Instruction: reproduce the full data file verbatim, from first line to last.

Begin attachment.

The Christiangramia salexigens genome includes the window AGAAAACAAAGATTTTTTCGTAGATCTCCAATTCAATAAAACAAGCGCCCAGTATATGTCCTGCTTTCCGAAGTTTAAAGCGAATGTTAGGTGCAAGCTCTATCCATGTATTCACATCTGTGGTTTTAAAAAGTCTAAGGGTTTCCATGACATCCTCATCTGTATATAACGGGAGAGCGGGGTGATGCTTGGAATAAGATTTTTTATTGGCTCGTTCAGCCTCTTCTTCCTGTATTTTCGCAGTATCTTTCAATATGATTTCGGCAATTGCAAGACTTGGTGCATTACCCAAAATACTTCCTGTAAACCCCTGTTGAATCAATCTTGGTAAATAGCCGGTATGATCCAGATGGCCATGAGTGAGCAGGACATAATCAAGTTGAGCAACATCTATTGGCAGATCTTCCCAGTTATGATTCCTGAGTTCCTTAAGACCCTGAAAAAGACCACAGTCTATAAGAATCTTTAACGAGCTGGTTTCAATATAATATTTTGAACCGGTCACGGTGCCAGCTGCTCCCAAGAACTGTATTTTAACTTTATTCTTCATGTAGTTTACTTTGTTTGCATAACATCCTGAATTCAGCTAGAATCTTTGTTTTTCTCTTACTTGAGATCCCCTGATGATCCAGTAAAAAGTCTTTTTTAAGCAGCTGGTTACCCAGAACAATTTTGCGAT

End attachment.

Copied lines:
The Christiangramia salexigens genome includes the window AGAAAACAAAGATTTTTTCGTAGATCTCCAATTCAATAAAACAAGCGCCCAGTATATGTCCTGCTTTCCGAAGTTTAAAGCGAATGTTAGGTGCAAGCTCTATCCATGTATTCACATCTGTGGTTTTAAAAAGTCTAAGGGTTTCCATGACATCCTCATCTGTATATAACGGGAGAGCGGGGTGATGCTTGGAATAAGATTTTTTATTGGCTCGTTCAGCCTCTTCTTCCTGTATTTTCGCAGTATCTTTCAATATGATTTCGGCAATTGCAAGACTTGGTGCATTACCCAAAATACTTCCTGTAAACCCCTGTTGAATCAATCTTGGTAAATAGCCGGTATGATCCAGATGGCCATGAGTGAGCAGGACATAATCAAGTTGAGCAACATCTATTGGCAGATCTTCCCAGTTATGATTCCTGAGTTCCTTAAGACCCTGAAAAAGACCACAGTCTATAAGAATCTTTAACGAGCTGGTTTCAATATAATATTTTGAACCGGTCACGGTGCCAGCTGCTCCCAAGAACTGTATTTTAACTTTATTCTTCATGTAGTTTACTTTGTTTGCATAACATCCTGAATTCAGCTAGAATCTTTGTTTTTCTCTTACTTGAGATCCCCTGATGATCCAGTAAAAAGTCTTTTTTAAGCAGCTGGTTACCCAGAACAATTTTGCGAT